I really love this genre of books that makes economics seem human; it was such darned deadening subject when I studied it in high school. And this book may well be the first of the human economics genre, though I prefer Malcolm Gladwell
and Dan Ariely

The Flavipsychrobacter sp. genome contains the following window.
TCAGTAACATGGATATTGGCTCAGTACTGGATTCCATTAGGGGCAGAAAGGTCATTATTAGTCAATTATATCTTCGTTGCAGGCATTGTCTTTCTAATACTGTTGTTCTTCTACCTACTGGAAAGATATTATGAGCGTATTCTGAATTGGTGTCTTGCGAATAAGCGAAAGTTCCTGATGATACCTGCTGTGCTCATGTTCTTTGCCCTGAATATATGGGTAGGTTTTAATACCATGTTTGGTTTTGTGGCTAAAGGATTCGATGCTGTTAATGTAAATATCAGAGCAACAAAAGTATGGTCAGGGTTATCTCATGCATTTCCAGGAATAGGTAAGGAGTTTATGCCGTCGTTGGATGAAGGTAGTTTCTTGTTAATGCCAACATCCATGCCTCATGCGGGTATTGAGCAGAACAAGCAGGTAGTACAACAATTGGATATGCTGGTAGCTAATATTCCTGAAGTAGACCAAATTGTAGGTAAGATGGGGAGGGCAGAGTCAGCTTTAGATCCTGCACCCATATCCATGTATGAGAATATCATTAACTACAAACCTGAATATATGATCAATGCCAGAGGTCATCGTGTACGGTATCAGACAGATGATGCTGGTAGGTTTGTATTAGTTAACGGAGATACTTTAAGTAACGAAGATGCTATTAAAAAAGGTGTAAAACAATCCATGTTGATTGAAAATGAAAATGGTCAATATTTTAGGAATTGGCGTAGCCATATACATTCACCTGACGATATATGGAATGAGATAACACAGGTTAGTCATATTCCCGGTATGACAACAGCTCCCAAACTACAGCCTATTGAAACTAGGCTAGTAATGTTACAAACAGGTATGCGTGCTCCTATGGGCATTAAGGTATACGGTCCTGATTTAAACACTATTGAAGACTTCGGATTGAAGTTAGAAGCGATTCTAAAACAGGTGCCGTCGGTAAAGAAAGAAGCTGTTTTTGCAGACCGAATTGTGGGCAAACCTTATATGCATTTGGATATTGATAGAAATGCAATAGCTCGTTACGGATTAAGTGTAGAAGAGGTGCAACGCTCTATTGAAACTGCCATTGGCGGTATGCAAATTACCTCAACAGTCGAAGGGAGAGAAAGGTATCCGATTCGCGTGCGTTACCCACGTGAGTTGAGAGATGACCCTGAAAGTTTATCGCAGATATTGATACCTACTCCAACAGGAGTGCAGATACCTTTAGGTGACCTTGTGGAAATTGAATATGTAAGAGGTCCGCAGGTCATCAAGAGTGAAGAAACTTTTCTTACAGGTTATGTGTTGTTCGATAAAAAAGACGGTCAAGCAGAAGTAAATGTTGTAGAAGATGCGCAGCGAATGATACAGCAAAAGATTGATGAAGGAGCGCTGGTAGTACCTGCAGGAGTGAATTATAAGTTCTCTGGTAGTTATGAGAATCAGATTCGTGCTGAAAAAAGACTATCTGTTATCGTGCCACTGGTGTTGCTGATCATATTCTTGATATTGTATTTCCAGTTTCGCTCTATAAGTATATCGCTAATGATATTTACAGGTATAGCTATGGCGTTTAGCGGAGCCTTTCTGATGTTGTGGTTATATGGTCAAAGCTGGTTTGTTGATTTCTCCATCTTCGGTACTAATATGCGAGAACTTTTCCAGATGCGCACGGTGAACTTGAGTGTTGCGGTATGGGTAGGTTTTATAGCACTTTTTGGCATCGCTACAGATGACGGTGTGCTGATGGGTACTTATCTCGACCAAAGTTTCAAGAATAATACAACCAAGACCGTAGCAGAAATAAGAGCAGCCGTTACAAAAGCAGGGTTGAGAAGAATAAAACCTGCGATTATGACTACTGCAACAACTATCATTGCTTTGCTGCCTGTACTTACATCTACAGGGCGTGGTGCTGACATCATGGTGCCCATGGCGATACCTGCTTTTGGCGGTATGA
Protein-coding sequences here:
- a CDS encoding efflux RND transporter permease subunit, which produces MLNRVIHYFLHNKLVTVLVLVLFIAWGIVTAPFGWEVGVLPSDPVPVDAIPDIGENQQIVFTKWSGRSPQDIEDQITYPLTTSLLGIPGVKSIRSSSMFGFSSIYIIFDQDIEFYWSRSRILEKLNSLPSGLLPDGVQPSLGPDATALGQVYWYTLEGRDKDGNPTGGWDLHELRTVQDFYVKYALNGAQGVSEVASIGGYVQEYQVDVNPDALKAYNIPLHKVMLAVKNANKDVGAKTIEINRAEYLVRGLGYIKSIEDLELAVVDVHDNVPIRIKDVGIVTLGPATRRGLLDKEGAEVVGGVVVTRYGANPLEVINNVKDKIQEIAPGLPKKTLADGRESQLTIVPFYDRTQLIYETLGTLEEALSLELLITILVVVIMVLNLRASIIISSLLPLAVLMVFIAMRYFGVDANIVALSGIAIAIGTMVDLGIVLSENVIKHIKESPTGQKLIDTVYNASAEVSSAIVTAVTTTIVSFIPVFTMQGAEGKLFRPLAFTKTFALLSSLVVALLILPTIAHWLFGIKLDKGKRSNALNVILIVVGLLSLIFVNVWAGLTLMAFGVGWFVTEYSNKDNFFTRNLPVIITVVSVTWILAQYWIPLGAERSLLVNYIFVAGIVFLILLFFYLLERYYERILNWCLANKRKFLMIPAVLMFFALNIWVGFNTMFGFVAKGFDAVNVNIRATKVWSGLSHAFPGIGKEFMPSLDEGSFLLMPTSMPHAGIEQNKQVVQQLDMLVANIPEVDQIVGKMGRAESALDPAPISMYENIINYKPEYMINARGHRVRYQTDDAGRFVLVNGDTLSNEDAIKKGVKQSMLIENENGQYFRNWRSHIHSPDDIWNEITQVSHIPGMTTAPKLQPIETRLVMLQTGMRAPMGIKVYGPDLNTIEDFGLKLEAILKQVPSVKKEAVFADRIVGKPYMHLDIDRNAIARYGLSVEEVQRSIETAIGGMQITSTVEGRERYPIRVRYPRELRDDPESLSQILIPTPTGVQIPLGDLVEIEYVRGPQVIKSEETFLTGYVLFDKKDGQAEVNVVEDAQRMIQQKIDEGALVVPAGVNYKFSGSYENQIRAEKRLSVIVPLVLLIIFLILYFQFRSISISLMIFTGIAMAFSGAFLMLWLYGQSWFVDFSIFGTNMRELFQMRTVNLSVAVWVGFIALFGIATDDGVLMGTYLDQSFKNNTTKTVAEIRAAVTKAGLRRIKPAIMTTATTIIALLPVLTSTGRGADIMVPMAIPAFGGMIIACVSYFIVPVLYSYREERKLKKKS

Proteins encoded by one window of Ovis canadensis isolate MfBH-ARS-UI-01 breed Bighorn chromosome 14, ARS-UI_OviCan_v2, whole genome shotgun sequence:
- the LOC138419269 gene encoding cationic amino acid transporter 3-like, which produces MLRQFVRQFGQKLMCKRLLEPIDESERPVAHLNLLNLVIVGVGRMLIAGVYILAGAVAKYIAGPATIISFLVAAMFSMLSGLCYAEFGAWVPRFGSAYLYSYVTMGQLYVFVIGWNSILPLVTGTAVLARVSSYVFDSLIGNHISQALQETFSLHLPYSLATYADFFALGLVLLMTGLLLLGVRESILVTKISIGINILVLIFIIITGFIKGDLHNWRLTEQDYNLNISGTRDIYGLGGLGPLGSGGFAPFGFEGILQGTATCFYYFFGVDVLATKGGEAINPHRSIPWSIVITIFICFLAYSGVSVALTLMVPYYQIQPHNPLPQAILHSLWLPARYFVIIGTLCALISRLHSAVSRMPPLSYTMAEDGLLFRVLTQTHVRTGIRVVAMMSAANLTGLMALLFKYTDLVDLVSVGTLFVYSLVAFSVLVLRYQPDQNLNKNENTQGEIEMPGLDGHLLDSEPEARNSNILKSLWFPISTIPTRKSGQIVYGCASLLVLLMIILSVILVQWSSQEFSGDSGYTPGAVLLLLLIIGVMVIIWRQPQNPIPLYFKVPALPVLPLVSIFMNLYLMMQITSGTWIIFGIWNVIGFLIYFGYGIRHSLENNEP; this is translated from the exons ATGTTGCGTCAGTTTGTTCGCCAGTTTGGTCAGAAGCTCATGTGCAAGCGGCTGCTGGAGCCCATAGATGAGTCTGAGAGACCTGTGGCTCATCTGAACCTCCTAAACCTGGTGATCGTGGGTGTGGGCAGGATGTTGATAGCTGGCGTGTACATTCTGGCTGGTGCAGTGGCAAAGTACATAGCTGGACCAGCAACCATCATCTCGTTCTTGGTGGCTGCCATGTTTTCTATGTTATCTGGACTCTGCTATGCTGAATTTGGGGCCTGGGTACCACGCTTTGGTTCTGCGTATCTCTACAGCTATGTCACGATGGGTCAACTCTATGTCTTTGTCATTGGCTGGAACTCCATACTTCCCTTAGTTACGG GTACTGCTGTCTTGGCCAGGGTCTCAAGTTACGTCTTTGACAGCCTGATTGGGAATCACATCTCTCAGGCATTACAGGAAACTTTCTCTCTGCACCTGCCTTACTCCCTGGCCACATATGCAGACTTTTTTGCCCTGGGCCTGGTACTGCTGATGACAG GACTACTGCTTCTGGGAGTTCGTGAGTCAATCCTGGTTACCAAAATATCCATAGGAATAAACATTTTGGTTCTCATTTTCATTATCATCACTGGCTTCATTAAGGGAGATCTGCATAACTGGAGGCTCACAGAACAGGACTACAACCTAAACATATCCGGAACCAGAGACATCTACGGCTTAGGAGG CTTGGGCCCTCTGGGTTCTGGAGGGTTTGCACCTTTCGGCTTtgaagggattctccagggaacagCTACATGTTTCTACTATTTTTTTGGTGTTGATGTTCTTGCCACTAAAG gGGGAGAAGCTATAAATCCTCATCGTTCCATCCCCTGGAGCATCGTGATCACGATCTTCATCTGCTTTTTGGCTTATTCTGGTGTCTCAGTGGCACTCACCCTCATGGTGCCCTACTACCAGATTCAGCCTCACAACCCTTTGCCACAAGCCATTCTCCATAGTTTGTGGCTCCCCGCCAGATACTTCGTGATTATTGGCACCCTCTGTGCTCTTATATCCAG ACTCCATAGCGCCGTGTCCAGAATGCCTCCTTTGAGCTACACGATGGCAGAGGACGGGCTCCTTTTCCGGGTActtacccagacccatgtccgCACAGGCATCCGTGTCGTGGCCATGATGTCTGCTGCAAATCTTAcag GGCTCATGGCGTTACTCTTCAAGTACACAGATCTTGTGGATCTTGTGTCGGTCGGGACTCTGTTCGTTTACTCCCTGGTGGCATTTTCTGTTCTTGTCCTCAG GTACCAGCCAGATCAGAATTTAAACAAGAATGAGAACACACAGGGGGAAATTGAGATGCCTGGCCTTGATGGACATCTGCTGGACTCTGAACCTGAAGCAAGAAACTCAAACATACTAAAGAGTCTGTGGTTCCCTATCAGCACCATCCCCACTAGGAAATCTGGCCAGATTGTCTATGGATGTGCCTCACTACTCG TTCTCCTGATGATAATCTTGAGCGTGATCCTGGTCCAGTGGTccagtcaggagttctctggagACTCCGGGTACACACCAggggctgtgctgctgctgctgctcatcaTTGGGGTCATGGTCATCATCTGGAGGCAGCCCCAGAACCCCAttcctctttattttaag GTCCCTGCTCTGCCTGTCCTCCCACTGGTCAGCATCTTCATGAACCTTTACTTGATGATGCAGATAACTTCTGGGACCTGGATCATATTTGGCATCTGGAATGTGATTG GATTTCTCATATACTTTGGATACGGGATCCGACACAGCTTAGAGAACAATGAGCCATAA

(perhaps because I read them first). In any case, this was a fast and absorbing read, especially the section about crack dealers. The point about abortion and crime is so well-argued, I don't think I can deny it. . .except that it's morally appalling. But the book fell down for me at the parenting chapters. The abortion argument states that children who are wanted by their parents have the best futures ahead of them. So how can the author then argue that parenting style just doesn't matter that much? But despite that, I enjoyed the book and have already started on the "sequel."